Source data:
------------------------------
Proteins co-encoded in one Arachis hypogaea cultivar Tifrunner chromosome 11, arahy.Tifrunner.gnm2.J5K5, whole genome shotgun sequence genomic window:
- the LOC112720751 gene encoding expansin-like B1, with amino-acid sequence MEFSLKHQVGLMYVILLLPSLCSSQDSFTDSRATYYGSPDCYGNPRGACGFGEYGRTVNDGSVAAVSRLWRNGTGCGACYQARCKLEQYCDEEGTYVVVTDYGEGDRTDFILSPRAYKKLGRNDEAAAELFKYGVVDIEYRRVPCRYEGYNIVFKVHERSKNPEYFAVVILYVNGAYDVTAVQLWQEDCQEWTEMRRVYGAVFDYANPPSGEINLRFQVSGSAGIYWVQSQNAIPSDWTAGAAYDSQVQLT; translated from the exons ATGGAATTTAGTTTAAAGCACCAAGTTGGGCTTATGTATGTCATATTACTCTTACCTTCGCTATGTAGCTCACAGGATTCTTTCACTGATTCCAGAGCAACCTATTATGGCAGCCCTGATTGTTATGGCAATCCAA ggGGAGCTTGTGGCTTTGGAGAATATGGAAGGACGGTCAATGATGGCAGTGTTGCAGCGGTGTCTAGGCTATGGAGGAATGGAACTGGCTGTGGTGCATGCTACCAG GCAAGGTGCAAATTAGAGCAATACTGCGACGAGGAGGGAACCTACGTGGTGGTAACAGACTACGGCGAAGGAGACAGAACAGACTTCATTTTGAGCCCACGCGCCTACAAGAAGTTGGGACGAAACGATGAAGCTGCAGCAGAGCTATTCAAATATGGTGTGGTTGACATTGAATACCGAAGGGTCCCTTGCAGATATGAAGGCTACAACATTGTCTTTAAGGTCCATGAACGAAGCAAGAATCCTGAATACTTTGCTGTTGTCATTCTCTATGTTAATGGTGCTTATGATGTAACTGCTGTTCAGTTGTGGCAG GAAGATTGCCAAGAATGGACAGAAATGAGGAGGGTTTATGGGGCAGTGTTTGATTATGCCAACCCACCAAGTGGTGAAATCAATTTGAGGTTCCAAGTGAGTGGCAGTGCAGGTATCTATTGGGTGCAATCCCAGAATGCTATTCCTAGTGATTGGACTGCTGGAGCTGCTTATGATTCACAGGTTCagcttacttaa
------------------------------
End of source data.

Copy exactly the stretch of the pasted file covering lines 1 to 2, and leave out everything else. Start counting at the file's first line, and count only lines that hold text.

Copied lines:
Proteins co-encoded in one Arachis hypogaea cultivar Tifrunner chromosome 11, arahy.Tifrunner.gnm2.J5K5, whole genome shotgun sequence genomic window:
- the LOC112720751 gene encoding expansin-like B1, with amino-acid sequence MEFSLKHQVGLMYVILLLPSLCSSQDSFTDSRATYYGSPDCYGNPRGACGFGEYGRTVNDGSVAAVSRLWRNGTGCGACYQARCKLEQYCDEEGTYVVVTDYGEGDRTDFILSPRAYKKLGRNDEAAAELFKYGVVDIEYRRVPCRYEGYNIVFKVHERSKNPEYFAVVILYVNGAYDVTAVQLWQEDCQEWTEMRRVYGAVFDYANPPSGEINLRFQVSGSAGIYWVQSQNAIPSDWTAGAAYDSQVQLT; translated from the exons ATGGAATTTAGTTTAAAGCACCAAGTTGGGCTTATGTATGTCATATTACTCTTACCTTCGCTATGTAGCTCACAGGATTCTTTCACTGATTCCAGAGCAACCTATTATGGCAGCCCTGATTGTTATGGCAATCCAA ggGGAGCTTGTGGCTTTGGAGAATATGGAAGGACGGTCAATGATGGCAGTGTTGCAGCGGTGTCTAGGCTATGGAGGAATGGAACTGGCTGTGGTGCATGCTACCAG GCAAGGTGCAAATTAGAGCAATACTGCGACGAGGAGGGAACCTACGTGGTGGTAACAGACTACGGCGAAGGAGACAGAACAGACTTCATTTTGAGCCCACGCGCCTACAAGAAGTTGGGACGAAACGATGAAGCTGCAGCAGAGCTATTCAAATATGGTGTGGTTGACATTGAATACCGAAGGGTCCCTTGCAGATATGAAGGCTACAACATTGTCTTTAAGGTCCATGAACGAAGCAAGAATCCTGAATACTTTGCTGTTGTCATTCTCTATGTTAATGGTGCTTATGATGTAACTGCTGTTCAGTTGTGGCAG GAAGATTGCCAAGAATGGACAGAAATGAGGAGGGTTTATGGGGCAGTGTTTGATTATGCCAACCCACCAAGTGGTGAAATCAATTTGAGGTTCCAAGTGAGTGGCAGTGCAGGTATCTATTGGGTGCAATCCCAGAATGCTATTCCTAGTGATTGGACTGCTGGAGCTGCTTATGATTCACAGGTTCagcttacttaa